In 2010, Illumination Entertainment released its first film: Despicable Me. Critics loved Steve Carrell as Gru and his surprisingly emotional journey from supervillain to father. The movie raked in $543 million on a $69 million budget, proving that Illumination was able to make more profitable animated films than their counterparts.
Despicable Me took the Scrat model and ran wild with it. The Minions were cute and wild like Scrat, but had far less agency than he did. A single scene could have multiple jokes since multiple minions could appear. There were no emotional arcs, love interests, inciting actions, or motivations. The Minions were just vehicles for jokes. If the joke needed multiple Minions, there were multiple Minions. If you needed a long setup for a punchline, just name one of the Minions Bob.
The Minions were the clear viral stars of the movie, triggering an unending stream of memes. When Despicable Me 2 came out, it made 62% of it’s box office internationally, up from the first movie’s 53.7%. The theory had been planted: The Minions, like Scrat, were an international draw.
The Scrat formula perfectly culminated in the standalone Minions movie. The movie’s main characters were three named Minions: Kevin, Stuart, and Bob. They still combined the antics of Scrat with the loose structure of the Minions, blown-up to protagonist proportions. They were capable of scenes with emotional nuance, but this nuance was conveyed only through Minion grunts, sad music, and a look. Kevin, Stuart, and Bob didn’t need deep souls or famous voices. They just had to be Minions.
The Minions movie proved that the Scrat model was the formula for attracting international audiences, particularly in the world’s second largest film market, China. Minions had the highest opening weekend for any animated movie in China, made wilder by the fact that it was 50% higher than the next highest. It made 71% of its box office internationally, well above the first two movies. Who took over the record next in China? The next Minions movie, Despicable Me 3, of course. The Minions movie also had Universal’s largest advertising push of all time, leading to $2.5B of Minion merchandise sales (which, honestly, is too much).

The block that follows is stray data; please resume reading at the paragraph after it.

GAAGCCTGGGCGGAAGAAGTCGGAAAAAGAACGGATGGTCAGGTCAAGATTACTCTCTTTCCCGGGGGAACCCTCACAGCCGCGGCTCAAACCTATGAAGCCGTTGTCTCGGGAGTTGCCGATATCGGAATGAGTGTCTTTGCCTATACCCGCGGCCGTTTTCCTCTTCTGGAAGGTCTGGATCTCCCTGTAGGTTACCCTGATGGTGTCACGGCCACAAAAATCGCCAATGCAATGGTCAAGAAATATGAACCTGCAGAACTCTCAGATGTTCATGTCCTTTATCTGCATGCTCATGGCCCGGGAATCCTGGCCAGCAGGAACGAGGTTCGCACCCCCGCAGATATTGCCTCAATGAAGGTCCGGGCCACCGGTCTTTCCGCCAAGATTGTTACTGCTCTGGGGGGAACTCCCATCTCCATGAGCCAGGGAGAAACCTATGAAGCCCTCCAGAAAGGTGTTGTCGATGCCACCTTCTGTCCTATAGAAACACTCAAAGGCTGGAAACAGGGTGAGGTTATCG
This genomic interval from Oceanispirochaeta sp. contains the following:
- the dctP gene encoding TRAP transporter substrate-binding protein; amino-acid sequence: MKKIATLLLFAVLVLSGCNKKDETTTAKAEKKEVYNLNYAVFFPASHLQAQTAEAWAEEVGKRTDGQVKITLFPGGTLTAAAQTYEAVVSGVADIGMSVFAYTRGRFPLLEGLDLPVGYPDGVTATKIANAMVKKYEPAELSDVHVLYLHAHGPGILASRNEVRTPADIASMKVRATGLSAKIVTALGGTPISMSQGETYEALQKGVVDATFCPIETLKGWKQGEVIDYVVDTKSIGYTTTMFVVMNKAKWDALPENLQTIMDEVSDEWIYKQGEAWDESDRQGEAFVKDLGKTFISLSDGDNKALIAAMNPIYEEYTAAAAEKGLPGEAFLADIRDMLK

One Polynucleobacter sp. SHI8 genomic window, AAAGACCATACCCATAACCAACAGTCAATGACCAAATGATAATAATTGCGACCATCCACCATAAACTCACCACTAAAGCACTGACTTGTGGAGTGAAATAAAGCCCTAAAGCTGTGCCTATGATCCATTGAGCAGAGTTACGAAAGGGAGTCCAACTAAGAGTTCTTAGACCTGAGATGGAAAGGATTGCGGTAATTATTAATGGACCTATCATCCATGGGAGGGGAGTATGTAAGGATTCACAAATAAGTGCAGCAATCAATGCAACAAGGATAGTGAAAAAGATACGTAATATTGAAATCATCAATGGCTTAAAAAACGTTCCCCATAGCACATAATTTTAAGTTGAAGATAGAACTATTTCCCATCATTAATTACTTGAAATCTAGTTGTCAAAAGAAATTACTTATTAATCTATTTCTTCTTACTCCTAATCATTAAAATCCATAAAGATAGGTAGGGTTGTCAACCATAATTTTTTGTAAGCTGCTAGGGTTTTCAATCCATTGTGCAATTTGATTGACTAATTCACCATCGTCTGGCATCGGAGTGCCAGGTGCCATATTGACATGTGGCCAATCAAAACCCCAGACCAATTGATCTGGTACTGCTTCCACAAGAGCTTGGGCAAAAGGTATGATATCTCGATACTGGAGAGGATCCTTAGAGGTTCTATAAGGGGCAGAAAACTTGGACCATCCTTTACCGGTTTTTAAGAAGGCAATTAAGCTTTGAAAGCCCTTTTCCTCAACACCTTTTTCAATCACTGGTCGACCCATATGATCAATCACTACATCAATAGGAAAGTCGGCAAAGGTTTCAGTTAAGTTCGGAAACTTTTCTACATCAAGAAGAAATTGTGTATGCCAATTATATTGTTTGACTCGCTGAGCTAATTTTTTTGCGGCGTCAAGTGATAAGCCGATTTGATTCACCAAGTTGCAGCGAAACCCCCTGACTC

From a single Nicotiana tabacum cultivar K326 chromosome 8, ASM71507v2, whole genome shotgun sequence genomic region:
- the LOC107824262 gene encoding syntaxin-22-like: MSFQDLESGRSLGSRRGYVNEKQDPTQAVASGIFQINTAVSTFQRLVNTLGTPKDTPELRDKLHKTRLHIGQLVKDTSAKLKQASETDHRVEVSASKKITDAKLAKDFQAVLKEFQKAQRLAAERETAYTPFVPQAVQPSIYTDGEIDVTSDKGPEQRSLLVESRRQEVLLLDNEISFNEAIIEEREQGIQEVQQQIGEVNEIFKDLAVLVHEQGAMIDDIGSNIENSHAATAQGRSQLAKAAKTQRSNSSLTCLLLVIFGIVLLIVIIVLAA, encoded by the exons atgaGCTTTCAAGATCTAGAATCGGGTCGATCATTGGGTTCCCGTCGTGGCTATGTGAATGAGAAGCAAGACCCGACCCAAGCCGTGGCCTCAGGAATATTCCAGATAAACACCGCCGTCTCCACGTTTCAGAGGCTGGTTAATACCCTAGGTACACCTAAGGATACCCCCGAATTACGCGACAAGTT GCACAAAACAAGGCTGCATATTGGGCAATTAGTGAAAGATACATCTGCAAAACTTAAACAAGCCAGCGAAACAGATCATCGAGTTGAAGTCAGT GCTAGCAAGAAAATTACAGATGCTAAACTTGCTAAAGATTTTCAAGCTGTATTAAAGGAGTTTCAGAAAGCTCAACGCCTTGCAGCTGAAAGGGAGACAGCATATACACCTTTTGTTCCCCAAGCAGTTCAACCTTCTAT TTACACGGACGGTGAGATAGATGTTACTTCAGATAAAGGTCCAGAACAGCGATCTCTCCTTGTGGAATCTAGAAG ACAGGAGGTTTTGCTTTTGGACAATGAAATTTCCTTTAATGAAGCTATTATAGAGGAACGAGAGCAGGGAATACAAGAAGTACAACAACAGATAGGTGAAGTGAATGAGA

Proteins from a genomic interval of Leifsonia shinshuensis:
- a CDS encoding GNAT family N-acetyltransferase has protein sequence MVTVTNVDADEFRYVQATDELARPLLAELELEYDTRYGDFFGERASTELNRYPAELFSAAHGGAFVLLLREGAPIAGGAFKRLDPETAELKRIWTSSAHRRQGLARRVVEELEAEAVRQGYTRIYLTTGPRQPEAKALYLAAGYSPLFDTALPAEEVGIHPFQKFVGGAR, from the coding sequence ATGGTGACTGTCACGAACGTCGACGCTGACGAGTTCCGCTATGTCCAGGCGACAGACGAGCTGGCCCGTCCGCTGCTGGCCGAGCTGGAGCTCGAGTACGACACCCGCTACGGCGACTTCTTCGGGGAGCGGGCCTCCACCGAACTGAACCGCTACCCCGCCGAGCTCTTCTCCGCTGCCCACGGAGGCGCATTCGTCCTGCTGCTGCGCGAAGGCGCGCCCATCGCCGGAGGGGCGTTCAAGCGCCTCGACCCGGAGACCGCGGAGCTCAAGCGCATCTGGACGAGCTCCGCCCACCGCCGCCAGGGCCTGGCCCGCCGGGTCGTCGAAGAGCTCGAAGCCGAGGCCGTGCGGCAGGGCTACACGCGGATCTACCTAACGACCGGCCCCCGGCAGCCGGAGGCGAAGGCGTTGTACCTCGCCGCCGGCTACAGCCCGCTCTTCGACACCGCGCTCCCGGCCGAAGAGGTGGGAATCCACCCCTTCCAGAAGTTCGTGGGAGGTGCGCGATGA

This formula didn’t just work for movies. Need a theme park ride that you can take across your international chain? The Minions are perfect. Despicable Me: Minion Mayhem was released in Orlando, copied over in Hollywood, and now exists (or is planned to exist) in every Universal theme park worldwide.
While the Scrat model has clearly worked for the Minions, the question remains: does it work elsewhere?
To find out, we turn to one of the biggest film franchises of all time: Star Wars.
The same year Despicable Me 3 came out, The Last Jedi was released. While the movie was (unfairly) dismissed by some fans, the Porgs were universally loved. They were mute, they were wacky, they went on hijinks. They were Minions in every way. Porg merchandise is still sold to this day.
2 years later, Baby Yoda Variety Hour - I mean, the Mandalorian - was released. Baby Yoda fit the Scrat model exactly. His memes blasted around social media, making him possibly the most memed character that year. The show created international records for Disney+, and the demand for Baby Yoda merchandise even surprised master merchandiser Disney. Baby Yoda (known as Grogu to those that follow the lore) has since been rolled out to theme parks and become an even bigger merchandise sensation, earning his place as the mascot of post-Skywalker Star Wars.
And voila: another franchise had successfully followed the Scrat playbook to become an international sensation.
At this point, the Minions playbook has proven itself throughout cinema. Where will it appear next? My money’s on the new Mario movie. When Illumation’s Mario movie comes out, it’s clear that at least one set of characters (Koopas? Toads? Goombas?) will follow the Minion playbook. The only question is, will audiences continue to respond to it?